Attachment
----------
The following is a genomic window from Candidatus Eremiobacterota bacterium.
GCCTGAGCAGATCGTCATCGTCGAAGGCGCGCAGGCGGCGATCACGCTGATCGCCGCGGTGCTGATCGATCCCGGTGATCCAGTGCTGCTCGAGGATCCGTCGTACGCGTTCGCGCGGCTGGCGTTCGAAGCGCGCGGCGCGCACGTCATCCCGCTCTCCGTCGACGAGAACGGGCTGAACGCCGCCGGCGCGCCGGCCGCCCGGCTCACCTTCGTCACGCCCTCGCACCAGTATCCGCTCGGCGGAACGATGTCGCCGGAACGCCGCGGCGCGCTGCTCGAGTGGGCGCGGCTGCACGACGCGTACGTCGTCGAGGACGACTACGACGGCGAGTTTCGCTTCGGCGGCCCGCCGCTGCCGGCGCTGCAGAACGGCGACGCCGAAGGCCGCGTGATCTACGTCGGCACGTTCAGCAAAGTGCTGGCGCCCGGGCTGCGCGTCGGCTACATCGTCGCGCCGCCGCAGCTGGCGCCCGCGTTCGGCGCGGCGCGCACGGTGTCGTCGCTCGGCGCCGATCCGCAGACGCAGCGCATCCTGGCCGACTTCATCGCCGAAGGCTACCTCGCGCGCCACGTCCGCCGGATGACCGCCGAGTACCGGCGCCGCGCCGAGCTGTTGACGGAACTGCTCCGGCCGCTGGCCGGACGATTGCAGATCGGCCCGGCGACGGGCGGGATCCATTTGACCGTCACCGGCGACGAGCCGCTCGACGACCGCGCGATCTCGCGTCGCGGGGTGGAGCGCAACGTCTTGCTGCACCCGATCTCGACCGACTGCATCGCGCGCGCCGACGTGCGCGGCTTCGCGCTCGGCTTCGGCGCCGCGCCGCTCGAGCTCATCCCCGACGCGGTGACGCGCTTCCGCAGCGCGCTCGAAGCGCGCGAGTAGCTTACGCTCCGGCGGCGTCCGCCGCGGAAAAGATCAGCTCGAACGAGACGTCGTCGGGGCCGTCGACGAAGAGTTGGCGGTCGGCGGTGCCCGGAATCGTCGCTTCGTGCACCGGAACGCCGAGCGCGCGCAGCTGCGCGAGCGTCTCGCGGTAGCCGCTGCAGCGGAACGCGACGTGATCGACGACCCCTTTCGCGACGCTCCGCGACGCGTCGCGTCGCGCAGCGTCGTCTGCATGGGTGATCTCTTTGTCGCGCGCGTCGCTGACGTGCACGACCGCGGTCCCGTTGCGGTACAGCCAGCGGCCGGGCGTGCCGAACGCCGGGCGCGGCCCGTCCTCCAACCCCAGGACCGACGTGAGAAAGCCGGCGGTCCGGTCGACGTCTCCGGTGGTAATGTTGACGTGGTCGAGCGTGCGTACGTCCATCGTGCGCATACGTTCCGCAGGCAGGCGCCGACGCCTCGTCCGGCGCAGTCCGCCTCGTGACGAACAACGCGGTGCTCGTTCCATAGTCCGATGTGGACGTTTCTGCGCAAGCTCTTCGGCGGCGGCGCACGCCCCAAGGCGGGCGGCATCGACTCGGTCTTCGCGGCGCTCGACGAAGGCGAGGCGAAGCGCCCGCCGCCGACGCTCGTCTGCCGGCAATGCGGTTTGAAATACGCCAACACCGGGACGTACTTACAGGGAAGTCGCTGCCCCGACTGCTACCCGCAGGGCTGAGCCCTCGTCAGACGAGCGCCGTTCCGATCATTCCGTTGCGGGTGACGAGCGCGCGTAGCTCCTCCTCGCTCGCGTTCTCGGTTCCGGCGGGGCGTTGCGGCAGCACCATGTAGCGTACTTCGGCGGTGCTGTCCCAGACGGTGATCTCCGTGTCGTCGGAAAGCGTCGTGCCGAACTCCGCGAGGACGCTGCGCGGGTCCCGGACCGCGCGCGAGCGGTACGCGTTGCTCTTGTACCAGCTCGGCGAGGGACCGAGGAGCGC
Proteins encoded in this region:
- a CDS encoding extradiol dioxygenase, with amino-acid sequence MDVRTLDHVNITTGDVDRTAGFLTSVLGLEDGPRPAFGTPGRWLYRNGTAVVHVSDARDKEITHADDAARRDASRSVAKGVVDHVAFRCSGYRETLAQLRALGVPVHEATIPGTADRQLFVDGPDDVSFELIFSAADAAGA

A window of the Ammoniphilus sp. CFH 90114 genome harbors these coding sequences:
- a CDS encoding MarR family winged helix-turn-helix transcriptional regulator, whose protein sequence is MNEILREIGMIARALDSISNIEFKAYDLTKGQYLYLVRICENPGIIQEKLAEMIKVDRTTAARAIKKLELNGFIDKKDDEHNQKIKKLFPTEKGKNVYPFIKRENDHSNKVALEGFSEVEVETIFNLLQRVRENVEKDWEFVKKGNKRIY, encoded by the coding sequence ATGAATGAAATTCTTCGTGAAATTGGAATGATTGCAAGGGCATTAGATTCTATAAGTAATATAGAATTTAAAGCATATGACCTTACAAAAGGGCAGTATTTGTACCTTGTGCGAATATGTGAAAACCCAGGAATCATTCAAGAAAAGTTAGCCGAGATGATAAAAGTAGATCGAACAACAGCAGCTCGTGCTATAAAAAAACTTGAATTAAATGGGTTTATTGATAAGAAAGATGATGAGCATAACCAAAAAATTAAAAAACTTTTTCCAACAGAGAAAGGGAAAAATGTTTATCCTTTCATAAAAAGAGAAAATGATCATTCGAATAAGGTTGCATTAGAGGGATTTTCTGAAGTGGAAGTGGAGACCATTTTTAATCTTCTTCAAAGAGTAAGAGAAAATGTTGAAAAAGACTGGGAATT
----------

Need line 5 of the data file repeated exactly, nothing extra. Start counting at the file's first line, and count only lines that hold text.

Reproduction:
A window of the Ammoniphilus sp. CFH 90114 genome harbors these coding sequences: